Before Lois Lerner Targeted The Tea Party, She Helped The Clinton Foundation
Before Lois Lerner Targeted The Tea Party, She Helped The Clinton Foundation by Mark Tapscott.
Six years before she became the central figure in the IRS’s illegal targeting of Tea Party tax-exemption applicants, Lois Lerner cleared the way for the Clinton Foundation’s transformation from building a presidential library to being a $2 billion global political influence peddling machine, according to documents obtained by The Daily Caller News Foundation’s Investigative Group.
She helped accomplish this feat through a 2007 letter on two legal issues of such magnitude that it’s unlikely the Clinton nonprofit could have become what it is in 2017, 20 years after its creation.
The first issue concerned an otherwise innocuous sounding merger of two nonprofits, while the second issue centered around an unprecedented expansion of the foundation’s activities far beyond its tax-exempt mission.
“You recently furnished us information that the Clinton Foundation HIV-AIDS Initiative, Inc. merged with The William J. Clinton Foundation on Dec. 31, 2005,” Lerner wrote in an April 5, 2007, letter to the former president’s non-profit. “Based on the information submitted, we have determined that the merger does not affect your tax exempt status.”
Lerner was responding to a Dec. 28, 2006, letter to the IRS from Clinton Foundation Chief Executive Officer Bruce R. Lindsey. She made no mention in her response to a key sentence in Lindsey’s letter, which noted that “the Clinton Foundation HIV-AIDS Initiative continues to use its Employer Identification Number (EIN) …”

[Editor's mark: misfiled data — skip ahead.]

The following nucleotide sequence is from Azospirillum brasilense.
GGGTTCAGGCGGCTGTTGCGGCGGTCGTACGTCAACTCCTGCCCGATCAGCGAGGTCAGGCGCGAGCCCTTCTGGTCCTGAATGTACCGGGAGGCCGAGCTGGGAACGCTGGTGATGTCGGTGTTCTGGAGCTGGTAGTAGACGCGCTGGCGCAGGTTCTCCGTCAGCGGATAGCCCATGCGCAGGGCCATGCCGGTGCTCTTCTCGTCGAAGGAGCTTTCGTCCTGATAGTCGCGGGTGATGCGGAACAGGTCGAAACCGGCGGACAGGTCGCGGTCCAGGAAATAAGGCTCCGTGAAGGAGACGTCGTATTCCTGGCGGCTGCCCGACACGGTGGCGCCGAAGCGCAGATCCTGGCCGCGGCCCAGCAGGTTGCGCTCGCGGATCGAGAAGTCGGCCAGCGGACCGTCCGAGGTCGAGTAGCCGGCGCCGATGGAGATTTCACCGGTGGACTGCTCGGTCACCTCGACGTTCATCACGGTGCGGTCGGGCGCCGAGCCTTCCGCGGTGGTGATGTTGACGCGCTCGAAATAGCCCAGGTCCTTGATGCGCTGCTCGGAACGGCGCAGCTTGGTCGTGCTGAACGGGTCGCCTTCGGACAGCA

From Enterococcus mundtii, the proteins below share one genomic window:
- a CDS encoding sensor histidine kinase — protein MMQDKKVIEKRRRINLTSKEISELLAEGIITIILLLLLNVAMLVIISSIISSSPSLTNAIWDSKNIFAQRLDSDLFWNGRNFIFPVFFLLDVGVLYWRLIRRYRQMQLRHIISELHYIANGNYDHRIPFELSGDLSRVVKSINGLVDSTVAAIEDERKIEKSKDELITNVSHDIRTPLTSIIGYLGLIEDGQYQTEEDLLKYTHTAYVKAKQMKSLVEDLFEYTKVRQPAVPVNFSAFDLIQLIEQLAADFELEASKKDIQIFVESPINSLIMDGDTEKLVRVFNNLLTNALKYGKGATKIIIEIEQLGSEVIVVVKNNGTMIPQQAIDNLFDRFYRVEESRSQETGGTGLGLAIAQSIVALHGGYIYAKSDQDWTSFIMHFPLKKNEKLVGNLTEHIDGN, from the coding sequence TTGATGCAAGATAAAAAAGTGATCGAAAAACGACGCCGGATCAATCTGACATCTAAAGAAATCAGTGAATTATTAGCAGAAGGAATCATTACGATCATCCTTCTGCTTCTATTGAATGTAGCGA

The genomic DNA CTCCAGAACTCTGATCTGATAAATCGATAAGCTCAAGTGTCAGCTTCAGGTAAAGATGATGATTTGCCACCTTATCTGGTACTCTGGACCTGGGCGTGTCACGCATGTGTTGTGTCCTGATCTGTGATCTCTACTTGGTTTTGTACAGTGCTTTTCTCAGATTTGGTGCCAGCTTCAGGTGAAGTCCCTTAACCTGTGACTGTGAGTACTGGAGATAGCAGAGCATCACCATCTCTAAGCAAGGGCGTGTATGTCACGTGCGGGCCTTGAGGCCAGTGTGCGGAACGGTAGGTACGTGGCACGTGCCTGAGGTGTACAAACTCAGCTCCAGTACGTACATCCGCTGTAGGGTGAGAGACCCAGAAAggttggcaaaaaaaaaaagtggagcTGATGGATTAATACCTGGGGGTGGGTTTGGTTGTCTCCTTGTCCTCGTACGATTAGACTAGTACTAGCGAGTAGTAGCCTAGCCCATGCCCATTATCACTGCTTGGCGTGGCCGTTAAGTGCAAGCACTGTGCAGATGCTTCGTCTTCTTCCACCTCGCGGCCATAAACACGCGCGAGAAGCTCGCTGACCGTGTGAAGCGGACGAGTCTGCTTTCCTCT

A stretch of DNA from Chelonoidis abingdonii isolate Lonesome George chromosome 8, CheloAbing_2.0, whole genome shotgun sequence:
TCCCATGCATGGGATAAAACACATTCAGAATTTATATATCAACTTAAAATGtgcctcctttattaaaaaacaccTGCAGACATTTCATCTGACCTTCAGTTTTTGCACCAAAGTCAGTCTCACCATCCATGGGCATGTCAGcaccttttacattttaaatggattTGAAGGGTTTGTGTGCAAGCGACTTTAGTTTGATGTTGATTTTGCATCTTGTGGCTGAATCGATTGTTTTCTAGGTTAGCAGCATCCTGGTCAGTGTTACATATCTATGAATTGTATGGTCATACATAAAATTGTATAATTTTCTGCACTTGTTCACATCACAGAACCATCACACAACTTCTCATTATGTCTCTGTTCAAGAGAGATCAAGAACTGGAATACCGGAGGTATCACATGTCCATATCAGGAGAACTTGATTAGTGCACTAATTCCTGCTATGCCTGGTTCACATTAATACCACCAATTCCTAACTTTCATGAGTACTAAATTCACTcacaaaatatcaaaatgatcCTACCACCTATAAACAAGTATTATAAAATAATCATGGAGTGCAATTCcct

The IRS provided the Lerner and Lindsay Letters on May 11, 2017, to the Cause of Action Institute, a nonprofit government watchdog that represents TheDCNF in joint Freedom of Information Act (FOIA) litigation concerning Clinton Foundation tax documents.
Continued use of the IRS-provided EIN should have been a red flag for Lerner because the HIV-AIDS Initiative ceased to exist as a legal entity in the merger. She would have known this fact from the Plan of Merger filed with Arkansas authorities. Lindsey gave the IRS a copy of the Articles of Merger Certificate issued by Arkansas Secretary of State Charlie Daniels, but not of the Plan of Merger.
Section II of the Plan of Merger provided that “on the effective date of the merger, all of the ownership interests in the Initiative shall be cancelled and all of the outstanding membership interests in the Foundation shall be all of the issued and outstanding membership interests in the Foundation.”
Section III provided that “at the time of the merger, the separate existence of the Initiative shall cease, and the existence and identity of the Foundation shall continue as the Surviving Nonprofit Corp.”
In other words, the HIV-AIDS Initiative’s EIN should have disappeared into the history books at that point because the organization it represented no longer existed. But Lindsey said the foundation expected to continue using the disbanded Initiative’s EIN.
Federal tax rules require a new EIN be created when a nonprofit becomes a “subsidiary” of another nonprofit but doesn’t require it if the nonprofit becomes a “division” of another. However, the Initiative became neither a subsidiary or division — it became dead.
“Lerner should have advised Lindsey that use of the Initiative’s EIN after its demise would be illegal, but she didn’t, either because she didn’t catch the significance of the issue or she wasn’t concerned about how Lindsey planned to use it,” charitable tax law expert Charles Oretel told TheDCNF.